Christian Theology and a Triune GodQUESTION: Christian Theology – Triune GodANSWER:
Perhaps the most astounding characteristic of God’s personality is that He is triune. The Christian believes that God is three co-existent, co-eternal persons in one, who are equal in purpose and in essence, but who differ in function, a doctrine known as trinitarian theism.
The God of the Christian is also a God of power, evidenced by His works in creation and providence. Hebrews 1:10 declares, “In the beginning, O Lord, you laid the foundations of the earth, and the heavens are the works of your hands.” Christian theology asserts that God is the source of all things and that He created the cosmos out of His own mind, according to His plan. “Christianity,” says C.S. Lewis, “thinks God made the world—that space and time, heat and cold, and all the colors and tastes, and all the animals and vegetables, are things that God ‘made up out of his head’ as a man makes up a story. But it also thinks that a great many things have gone wrong with the world that God made and that God insists, and insists very loudly, on our putting them right again.”1Christian Theology – A God of Purpose
God also demonstrates His power by moving His world to its purposeful end. Each created thing has an appointed destiny—God has a plan for His world, and nothing takes Him by surprise. The Bible is emphatic on this point. Romans 9:25–26 says, “I will call those who were not my people, My people, and her who was not beloved, beloved. And it shall be that in the place where it was said to them ‘you are not my people,’ there they shall be called sons of the living God.” Scripture makes it clear that God manifests His power by a sovereign and holy plan—a plan that generally collides with our plans, but a sovereign plan that includes human choice and human responsibility.2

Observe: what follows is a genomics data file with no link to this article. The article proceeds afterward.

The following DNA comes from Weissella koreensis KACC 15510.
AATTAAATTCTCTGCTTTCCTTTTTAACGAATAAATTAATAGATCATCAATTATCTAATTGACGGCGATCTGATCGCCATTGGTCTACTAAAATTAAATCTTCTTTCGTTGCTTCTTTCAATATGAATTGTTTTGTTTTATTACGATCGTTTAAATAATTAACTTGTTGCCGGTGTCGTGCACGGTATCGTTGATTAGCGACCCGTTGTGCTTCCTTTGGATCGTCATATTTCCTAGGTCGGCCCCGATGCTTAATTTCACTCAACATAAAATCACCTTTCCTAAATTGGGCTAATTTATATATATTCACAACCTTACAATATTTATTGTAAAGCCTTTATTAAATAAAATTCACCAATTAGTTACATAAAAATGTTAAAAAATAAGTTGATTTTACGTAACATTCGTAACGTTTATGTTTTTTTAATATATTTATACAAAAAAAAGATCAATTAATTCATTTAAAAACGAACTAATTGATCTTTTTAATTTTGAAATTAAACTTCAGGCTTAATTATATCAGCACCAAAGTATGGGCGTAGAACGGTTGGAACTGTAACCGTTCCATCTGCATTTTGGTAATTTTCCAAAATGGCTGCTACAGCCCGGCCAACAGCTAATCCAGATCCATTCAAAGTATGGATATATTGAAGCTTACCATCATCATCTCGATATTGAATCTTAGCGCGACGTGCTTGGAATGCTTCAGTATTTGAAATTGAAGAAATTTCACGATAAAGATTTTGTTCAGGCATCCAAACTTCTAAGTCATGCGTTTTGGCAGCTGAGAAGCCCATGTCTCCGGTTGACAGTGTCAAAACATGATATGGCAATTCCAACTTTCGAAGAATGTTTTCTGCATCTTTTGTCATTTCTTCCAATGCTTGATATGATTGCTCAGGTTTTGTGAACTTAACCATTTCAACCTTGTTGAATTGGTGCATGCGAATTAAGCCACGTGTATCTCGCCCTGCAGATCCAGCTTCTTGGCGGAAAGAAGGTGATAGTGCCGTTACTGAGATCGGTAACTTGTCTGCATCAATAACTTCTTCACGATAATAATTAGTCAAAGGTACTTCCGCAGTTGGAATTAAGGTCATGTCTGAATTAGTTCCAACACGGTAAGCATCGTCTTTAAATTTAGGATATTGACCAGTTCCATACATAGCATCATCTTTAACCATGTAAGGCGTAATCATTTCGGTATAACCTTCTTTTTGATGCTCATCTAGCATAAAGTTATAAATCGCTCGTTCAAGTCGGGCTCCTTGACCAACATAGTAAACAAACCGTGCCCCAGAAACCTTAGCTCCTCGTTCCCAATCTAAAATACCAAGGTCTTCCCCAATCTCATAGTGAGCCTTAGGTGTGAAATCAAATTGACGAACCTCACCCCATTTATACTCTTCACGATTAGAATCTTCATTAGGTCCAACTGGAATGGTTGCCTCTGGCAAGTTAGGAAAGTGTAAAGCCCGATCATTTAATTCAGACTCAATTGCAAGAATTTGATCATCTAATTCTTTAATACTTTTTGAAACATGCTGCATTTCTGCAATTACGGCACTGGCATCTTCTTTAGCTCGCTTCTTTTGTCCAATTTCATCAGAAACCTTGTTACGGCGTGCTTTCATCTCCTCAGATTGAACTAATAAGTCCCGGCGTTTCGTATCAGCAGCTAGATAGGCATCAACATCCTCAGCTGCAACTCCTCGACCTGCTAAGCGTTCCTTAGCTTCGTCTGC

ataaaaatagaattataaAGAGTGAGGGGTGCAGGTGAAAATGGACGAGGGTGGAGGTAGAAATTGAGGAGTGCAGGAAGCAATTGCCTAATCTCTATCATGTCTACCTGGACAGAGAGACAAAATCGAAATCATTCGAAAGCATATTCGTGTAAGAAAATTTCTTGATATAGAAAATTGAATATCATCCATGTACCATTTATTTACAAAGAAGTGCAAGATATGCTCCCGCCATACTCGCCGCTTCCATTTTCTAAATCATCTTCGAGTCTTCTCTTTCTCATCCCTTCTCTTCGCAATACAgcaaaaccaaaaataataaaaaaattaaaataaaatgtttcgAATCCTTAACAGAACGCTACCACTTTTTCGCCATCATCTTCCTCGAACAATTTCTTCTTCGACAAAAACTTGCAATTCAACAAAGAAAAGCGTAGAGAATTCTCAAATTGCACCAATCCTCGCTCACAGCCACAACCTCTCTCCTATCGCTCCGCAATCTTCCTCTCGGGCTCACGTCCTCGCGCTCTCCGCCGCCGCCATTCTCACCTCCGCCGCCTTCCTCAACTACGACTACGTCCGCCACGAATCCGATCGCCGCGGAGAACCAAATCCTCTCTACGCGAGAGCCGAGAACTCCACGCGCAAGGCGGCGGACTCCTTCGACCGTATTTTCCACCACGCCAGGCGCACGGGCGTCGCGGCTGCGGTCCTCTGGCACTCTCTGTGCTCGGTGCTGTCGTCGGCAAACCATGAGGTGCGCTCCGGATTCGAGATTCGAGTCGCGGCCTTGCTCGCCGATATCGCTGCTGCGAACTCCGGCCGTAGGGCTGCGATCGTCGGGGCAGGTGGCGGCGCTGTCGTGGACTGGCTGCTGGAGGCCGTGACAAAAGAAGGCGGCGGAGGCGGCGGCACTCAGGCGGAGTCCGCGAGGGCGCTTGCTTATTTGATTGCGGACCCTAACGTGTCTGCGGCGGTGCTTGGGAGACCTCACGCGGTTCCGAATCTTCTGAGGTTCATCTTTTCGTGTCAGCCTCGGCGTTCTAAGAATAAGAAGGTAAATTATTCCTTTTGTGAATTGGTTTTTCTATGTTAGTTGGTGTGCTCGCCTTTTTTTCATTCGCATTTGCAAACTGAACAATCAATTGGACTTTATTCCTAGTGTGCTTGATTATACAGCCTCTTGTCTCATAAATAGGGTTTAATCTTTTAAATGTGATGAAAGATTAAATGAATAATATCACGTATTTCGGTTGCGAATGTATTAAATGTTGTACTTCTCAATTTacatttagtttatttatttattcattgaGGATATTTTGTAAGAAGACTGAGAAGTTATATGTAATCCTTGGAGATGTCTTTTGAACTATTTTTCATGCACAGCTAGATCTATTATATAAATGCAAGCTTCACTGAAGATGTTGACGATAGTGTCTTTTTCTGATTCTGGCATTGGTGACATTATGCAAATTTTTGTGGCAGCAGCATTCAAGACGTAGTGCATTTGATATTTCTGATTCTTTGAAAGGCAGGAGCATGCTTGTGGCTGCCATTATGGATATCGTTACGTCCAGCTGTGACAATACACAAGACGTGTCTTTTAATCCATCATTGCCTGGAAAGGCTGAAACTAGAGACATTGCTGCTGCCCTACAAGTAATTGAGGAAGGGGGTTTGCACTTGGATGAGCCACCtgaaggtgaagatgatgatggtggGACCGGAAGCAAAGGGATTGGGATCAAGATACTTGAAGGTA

“Remember this, fix it in mind, take it to heart, you rebels [transgressors]. Remember the former things, those of long ago; I am God, and there is no other; I am God, and there is none like me. I make known the end from the beginning, from ancient times, what is still to come. I say: My purpose will stand, and I will do all that I please. From the east I summon a bird of prey; from a far-off land, a man to fulfill my purpose. What I have said, that will I bring about; what I have planned, that will I do” (Isaiah 46: 8–11).Notes:
Rendered with permission from the book,Understanding the Times: The Collision of Today’s Competing Worldviews
ed), David Noebel, Summit Press, 2006. Compliments of John Stonestreet, David Noebel, and the Christian Worldview Ministry
at Summit Ministries
. All rights reserved in the original.1
C.S. Lewis, Mere Christianity
(New York, NY: Macmillian Publishing, 1974), 45.2
Norman L. Geisler, Systematic Theology,
4 vols. (Minneapolis, MN: Bethany House, 2003), 2:543, 574.